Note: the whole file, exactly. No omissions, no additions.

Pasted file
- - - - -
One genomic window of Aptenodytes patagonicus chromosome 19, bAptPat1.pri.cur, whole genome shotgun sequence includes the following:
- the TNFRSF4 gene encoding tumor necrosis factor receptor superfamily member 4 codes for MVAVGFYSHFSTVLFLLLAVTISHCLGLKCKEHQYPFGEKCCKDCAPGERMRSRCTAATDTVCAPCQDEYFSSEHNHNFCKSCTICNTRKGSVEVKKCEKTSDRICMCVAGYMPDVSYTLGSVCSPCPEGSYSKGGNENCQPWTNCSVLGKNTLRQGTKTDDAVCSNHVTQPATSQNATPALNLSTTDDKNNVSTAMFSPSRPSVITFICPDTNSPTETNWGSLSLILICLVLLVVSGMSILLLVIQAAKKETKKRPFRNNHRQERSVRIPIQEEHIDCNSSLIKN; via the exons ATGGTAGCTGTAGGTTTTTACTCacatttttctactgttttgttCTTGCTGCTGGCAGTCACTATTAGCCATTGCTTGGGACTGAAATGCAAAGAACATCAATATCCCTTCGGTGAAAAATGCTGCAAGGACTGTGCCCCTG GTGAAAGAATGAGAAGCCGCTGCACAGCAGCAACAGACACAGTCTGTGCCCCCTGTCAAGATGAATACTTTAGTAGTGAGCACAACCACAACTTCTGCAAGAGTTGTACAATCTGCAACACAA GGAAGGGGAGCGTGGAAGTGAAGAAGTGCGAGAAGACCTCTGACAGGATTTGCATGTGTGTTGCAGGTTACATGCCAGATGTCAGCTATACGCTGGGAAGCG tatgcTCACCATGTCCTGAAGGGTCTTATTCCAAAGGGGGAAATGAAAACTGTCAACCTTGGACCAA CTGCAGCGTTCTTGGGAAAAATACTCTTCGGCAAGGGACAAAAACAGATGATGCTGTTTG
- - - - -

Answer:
One genomic window of Aptenodytes patagonicus chromosome 19, bAptPat1.pri.cur, whole genome shotgun sequence includes the following:
- the TNFRSF4 gene encoding tumor necrosis factor receptor superfamily member 4 codes for MVAVGFYSHFSTVLFLLLAVTISHCLGLKCKEHQYPFGEKCCKDCAPGERMRSRCTAATDTVCAPCQDEYFSSEHNHNFCKSCTICNTRKGSVEVKKCEKTSDRICMCVAGYMPDVSYTLGSVCSPCPEGSYSKGGNENCQPWTNCSVLGKNTLRQGTKTDDAVCSNHVTQPATSQNATPALNLSTTDDKNNVSTAMFSPSRPSVITFICPDTNSPTETNWGSLSLILICLVLLVVSGMSILLLVIQAAKKETKKRPFRNNHRQERSVRIPIQEEHIDCNSSLIKN; via the exons ATGGTAGCTGTAGGTTTTTACTCacatttttctactgttttgttCTTGCTGCTGGCAGTCACTATTAGCCATTGCTTGGGACTGAAATGCAAAGAACATCAATATCCCTTCGGTGAAAAATGCTGCAAGGACTGTGCCCCTG GTGAAAGAATGAGAAGCCGCTGCACAGCAGCAACAGACACAGTCTGTGCCCCCTGTCAAGATGAATACTTTAGTAGTGAGCACAACCACAACTTCTGCAAGAGTTGTACAATCTGCAACACAA GGAAGGGGAGCGTGGAAGTGAAGAAGTGCGAGAAGACCTCTGACAGGATTTGCATGTGTGTTGCAGGTTACATGCCAGATGTCAGCTATACGCTGGGAAGCG tatgcTCACCATGTCCTGAAGGGTCTTATTCCAAAGGGGGAAATGAAAACTGTCAACCTTGGACCAA CTGCAGCGTTCTTGGGAAAAATACTCTTCGGCAAGGGACAAAAACAGATGATGCTGTTTG